Should Monetary Policy Be Used to Counteract Financial Imbalances?
AbstractThe authors examine whether monetary policy should and could do more to lean against financial imbalances (such as those associated with asset-price bubbles or unsustainable credit expansion) as they are building up, or whether its role should be limited to cleaning up the economic consequences as the imbalances unwind. Effective supervision and regulation are the first line of defence against financial imbalances. An important question is whether they should be the only one. The authors argue that the case for monetary policy to lean against financial imbalances depends on the sources of the shock or market failure and on the nature of the other regulatory instruments available. To the extent that financial imbalances are specific to a sector or market and that a well-targeted prudential tool is available, monetary policy might play a minor role in leaning against the imbalances. However, if the imbalances in a specific market can spill over to the entire economy and/or if the prudential tool is broad based, monetary policy is more likely to have a role to play. In such a case, there may be a need to coordinate the use of the two policy instruments.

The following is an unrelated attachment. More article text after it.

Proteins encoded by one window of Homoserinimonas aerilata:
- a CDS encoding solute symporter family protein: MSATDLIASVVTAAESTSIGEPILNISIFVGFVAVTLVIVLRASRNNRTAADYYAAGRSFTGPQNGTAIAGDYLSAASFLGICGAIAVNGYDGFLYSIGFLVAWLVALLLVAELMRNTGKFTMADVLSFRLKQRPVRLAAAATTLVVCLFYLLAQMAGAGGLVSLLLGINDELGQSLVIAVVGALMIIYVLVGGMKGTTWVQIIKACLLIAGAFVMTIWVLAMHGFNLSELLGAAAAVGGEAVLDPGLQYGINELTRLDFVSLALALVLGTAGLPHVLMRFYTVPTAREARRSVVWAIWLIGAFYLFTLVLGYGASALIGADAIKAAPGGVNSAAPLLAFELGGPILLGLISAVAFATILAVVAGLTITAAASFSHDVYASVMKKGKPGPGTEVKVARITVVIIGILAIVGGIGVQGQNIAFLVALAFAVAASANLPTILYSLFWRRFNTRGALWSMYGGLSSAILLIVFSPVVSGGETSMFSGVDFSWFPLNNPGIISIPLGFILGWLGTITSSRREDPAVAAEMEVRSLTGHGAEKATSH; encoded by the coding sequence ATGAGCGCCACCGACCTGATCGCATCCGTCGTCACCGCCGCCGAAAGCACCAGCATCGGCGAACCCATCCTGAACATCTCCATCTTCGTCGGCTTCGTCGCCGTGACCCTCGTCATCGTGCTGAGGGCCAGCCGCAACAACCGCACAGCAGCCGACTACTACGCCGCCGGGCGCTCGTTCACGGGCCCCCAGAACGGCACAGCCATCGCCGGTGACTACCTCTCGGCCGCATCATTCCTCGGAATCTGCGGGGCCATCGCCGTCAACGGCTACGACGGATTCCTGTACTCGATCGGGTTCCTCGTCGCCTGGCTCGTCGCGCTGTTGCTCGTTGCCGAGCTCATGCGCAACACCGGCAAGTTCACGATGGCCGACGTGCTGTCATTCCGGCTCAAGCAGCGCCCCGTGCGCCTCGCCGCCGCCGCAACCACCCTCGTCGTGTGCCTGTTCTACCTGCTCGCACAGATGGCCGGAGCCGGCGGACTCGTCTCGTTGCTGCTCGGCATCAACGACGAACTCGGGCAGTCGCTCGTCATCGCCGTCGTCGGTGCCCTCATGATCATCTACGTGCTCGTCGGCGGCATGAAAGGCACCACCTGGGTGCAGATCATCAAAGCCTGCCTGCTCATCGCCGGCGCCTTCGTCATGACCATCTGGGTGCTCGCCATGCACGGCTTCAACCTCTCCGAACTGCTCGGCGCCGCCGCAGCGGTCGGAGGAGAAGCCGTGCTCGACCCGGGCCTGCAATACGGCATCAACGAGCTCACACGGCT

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Bibliographic InfoArticle provided by Bank of Canada in its journal Bank of Canada Review.
Volume (Year): 2010 (2010)
Issue (Month): Summer ()
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